Serious Fraud

Victory in Court: Robert Lawrie successfully obtains Summary Judgment for solicitor client in the High Court

Robert Lawrie, working with Faisal Osman of 33 Chancery Lane, has successfully obtained summary judgment defeating a claim against their client, a respected solicitor. Although the court dismissed the claim in its entirety, we will not be releasing our client’s name, given the sensitive nature of the case.

Our client had been employed by a firm that, following an intervention by the SRA, turned out to have been run by a dishonest solicitor who is now serving a long prison sentence for fraud.

Former clients of the firm pursued a claim against our client, contending that she had been complicit in her employer’s fraud, alleging breach of contract and negligence, and they sought to amend their claim to add allegations against our client of dishonesty and conspiracy. In addition to the potentially career-ending nature of these allegations, the claimants sought damages against our client of over £3m.

We pursued a strategy of applying for summary judgment. These are not easy applications to win. Courts are often understandably reluctant to dismiss claims without hearing the evidence at trial, particularly given the court’s natural sympathy for victims of fraud perpetrated by a dishonest solicitor.

In applying for summary judgment on the basis of a defective claim, our client faced the risk that the claimants would simply amend their case, and her application would be refused. To give our client the best possible prospects in her application, we asked the court to consider all the claimants’ intended amendments simultaneously with our client’s application for summary judgment.

Deputy Master Hansen gave judgment on 7 March 2024, dismissing the claims in their entirety. The Master found that it would be entirely wrong to find our client guilty by association with her former employer, that she had not breached any duty of care to the claimants, that she had no involvement in any fraud committed by her former employer and that any allegations against our client of dishonesty and conspiracy to injure were untenable. The Master concluded that there was no real prospect of the claimants succeeding at trial, and granted summary judgment in favour of our client, ordering the claimants to pay our client’s costs.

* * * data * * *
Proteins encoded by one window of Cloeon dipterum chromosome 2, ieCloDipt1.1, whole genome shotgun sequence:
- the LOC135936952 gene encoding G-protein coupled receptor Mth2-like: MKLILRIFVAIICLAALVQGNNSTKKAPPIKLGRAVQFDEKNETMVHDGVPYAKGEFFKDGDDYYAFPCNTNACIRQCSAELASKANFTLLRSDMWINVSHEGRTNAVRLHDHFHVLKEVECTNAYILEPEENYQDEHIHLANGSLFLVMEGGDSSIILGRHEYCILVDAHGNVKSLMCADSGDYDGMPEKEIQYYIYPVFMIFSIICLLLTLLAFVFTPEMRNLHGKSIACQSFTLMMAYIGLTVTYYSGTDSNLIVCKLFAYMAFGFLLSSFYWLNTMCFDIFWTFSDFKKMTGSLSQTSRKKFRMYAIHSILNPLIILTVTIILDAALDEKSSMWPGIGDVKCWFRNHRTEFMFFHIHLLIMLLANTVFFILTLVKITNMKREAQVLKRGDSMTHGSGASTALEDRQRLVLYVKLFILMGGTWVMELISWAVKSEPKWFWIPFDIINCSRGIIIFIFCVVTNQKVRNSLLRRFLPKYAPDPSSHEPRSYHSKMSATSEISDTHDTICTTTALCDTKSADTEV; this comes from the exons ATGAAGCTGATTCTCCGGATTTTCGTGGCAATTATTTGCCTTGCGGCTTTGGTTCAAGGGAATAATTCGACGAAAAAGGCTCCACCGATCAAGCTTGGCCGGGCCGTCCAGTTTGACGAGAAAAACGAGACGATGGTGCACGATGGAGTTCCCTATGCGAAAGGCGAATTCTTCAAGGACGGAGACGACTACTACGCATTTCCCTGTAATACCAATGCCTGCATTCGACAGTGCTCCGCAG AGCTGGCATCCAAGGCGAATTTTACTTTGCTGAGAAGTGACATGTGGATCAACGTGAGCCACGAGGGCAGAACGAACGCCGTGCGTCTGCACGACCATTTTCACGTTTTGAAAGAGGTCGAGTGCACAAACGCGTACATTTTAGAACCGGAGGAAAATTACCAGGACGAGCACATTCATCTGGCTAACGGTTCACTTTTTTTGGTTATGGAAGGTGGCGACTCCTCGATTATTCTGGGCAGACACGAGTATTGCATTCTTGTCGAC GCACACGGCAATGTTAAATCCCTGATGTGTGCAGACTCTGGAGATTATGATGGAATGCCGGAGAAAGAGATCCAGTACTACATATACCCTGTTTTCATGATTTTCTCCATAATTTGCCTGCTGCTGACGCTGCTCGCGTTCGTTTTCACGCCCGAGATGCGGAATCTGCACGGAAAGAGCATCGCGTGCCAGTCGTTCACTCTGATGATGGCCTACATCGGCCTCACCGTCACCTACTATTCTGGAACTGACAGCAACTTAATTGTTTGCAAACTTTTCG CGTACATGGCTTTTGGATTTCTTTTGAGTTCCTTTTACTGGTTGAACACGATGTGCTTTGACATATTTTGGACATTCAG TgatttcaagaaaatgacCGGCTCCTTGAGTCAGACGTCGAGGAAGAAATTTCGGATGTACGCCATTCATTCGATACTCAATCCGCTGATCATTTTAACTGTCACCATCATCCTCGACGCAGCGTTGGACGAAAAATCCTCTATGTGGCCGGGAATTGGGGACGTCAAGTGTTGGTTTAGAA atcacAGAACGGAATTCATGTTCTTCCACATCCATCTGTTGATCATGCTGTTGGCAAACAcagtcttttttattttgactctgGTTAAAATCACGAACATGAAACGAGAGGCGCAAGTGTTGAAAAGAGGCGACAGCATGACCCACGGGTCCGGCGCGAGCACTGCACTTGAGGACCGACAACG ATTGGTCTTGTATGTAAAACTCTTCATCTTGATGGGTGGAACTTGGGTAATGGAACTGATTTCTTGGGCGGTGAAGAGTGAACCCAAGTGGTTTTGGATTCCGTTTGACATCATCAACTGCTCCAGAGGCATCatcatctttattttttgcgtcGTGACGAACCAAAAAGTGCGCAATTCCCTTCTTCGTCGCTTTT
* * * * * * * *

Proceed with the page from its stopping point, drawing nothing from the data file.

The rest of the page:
The Judge agreed that having suffered a loss from a dishonest wrongdoer without assets, the claimants were “casting around for another defendant they thought might be able to reimburse their losses”. The Judge further accepted our submission: “The Court will expect career-threatening allegations of dishonesty against a practising solicitor to be made with extreme care and never without a cogent and well-founded evidentiary basis.”

The case is a reminder of the need for any claimant alleging fraud to ensure that it identifies the correct defendants, makes the correct claims against them, and has a legal team that can set out the claims accurately and coherently.

The case also reinforces the need to identify the inherent risks in any application for summary judgment and to implement a case-specific strategy to address and minimise them.

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